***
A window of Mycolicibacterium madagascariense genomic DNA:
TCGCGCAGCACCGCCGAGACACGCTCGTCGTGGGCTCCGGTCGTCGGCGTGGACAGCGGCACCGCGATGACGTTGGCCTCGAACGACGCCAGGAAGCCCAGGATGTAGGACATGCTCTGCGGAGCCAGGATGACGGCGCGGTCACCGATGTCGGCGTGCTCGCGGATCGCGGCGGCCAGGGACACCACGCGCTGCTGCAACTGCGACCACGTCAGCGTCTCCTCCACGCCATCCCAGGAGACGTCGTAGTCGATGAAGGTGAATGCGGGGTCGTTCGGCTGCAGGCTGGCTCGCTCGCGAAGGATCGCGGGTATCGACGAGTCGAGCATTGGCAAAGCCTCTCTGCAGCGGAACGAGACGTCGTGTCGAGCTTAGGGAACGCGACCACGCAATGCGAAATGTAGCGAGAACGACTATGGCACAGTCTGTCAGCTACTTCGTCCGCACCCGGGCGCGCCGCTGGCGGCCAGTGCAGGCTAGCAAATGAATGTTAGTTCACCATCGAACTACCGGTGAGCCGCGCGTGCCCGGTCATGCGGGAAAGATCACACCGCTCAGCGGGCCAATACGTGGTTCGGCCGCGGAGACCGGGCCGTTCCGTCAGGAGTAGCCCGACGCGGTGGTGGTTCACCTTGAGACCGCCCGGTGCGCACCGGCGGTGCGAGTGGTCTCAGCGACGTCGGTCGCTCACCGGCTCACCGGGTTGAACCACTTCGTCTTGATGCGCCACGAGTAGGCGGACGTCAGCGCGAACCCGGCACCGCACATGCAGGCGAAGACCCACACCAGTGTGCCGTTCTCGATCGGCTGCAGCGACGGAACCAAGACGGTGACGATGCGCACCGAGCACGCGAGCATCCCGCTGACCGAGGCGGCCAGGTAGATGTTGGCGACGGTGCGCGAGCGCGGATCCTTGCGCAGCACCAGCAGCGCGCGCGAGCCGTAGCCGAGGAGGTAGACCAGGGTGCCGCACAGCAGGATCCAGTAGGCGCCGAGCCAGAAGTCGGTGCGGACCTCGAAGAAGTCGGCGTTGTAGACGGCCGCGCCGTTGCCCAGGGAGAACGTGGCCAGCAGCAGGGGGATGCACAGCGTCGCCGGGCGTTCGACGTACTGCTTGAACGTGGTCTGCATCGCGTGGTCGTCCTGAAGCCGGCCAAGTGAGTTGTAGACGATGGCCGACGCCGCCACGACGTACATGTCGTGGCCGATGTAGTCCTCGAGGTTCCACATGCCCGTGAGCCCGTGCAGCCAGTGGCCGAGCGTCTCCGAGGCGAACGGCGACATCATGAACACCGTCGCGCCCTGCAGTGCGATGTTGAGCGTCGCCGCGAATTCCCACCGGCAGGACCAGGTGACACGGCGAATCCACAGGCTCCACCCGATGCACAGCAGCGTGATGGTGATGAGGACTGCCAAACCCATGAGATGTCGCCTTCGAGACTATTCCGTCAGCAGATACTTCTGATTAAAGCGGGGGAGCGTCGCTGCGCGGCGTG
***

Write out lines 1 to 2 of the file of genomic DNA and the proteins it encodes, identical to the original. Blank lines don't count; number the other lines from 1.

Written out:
A window of Mycolicibacterium madagascariense genomic DNA:
TCGCGCAGCACCGCCGAGACACGCTCGTCGTGGGCTCCGGTCGTCGGCGTGGACAGCGGCACCGCGATGACGTTGGCCTCGAACGACGCCAGGAAGCCCAGGATGTAGGACATGCTCTGCGGAGCCAGGATGACGGCGCGGTCACCGATGTCGGCGTGCTCGCGGATCGCGGCGGCCAGGGACACCACGCGCTGCTGCAACTGCGACCACGTCAGCGTCTCCTCCACGCCATCCCAGGAGACGTCGTAGTCGATGAAGGTGAATGCGGGGTCGTTCGGCTGCAGGCTGGCTCGCTCGCGAAGGATCGCGGGTATCGACGAGTCGAGCATTGGCAAAGCCTCTCTGCAGCGGAACGAGACGTCGTGTCGAGCTTAGGGAACGCGACCACGCAATGCGAAATGTAGCGAGAACGACTATGGCACAGTCTGTCAGCTACTTCGTCCGCACCCGGGCGCGCCGCTGGCGGCCAGTGCAGGCTAGCAAATGAATGTTAGTTCACCATCGAACTACCGGTGAGCCGCGCGTGCCCGGTCATGCGGGAAAGATCACACCGCTCAGCGGGCCAATACGTGGTTCGGCCGCGGAGACCGGGCCGTTCCGTCAGGAGTAGCCCGACGCGGTGGTGGTTCACCTTGAGACCGCCCGGTGCGCACCGGCGGTGCGAGTGGTCTCAGCGACGTCGGTCGCTCACCGGCTCACCGGGTTGAACCACTTCGTCTTGATGCGCCACGAGTAGGCGGACGTCAGCGCGAACCCGGCACCGCACATGCAGGCGAAGACCCACACCAGTGTGCCGTTCTCGATCGGCTGCAGCGACGGAACCAAGACGGTGACGATGCGCACCGAGCACGCGAGCATCCCGCTGACCGAGGCGGCCAGGTAGATGTTGGCGACGGTGCGCGAGCGCGGATCCTTGCGCAGCACCAGCAGCGCGCGCGAGCCGTAGCCGAGGAGGTAGACCAGGGTGCCGCACAGCAGGATCCAGTAGGCGCCGAGCCAGAAGTCGGTGCGGACCTCGAAGAAGTCGGCGTTGTAGACGGCCGCGCCGTTGCCCAGGGAGAACGTGGCCAGCAGCAGGGGGATGCACAGCGTCGCCGGGCGTTCGACGTACTGCTTGAACGTGGTCTGCATCGCGTGGTCGTCCTGAAGCCGGCCAAGTGAGTTGTAGACGATGGCCGACGCCGCCACGACGTACATGTCGTGGCCGATGTAGTCCTCGAGGTTCCACATGCCCGTGAGCCCGTGCAGCCAGTGGCCGAGCGTCTCCGAGGCGAACGGCGACATCATGAACACCGTCGCGCCCTGCAGTGCGATGTTGAGCGTCGCCGCGAATTCCCACCGGCAGGACCAGGTGACACGGCGAATCCACAGGCTCCACCCGATGCACAGCAGCGTGATGGTGATGAGGACTGCCAAACCCATGAGATGTCGCCTTCGAGACTATTCCGTCAGCAGATACTTCTGATTAAAGCGGGGGAGCGTCGCTGCGCGGCGTG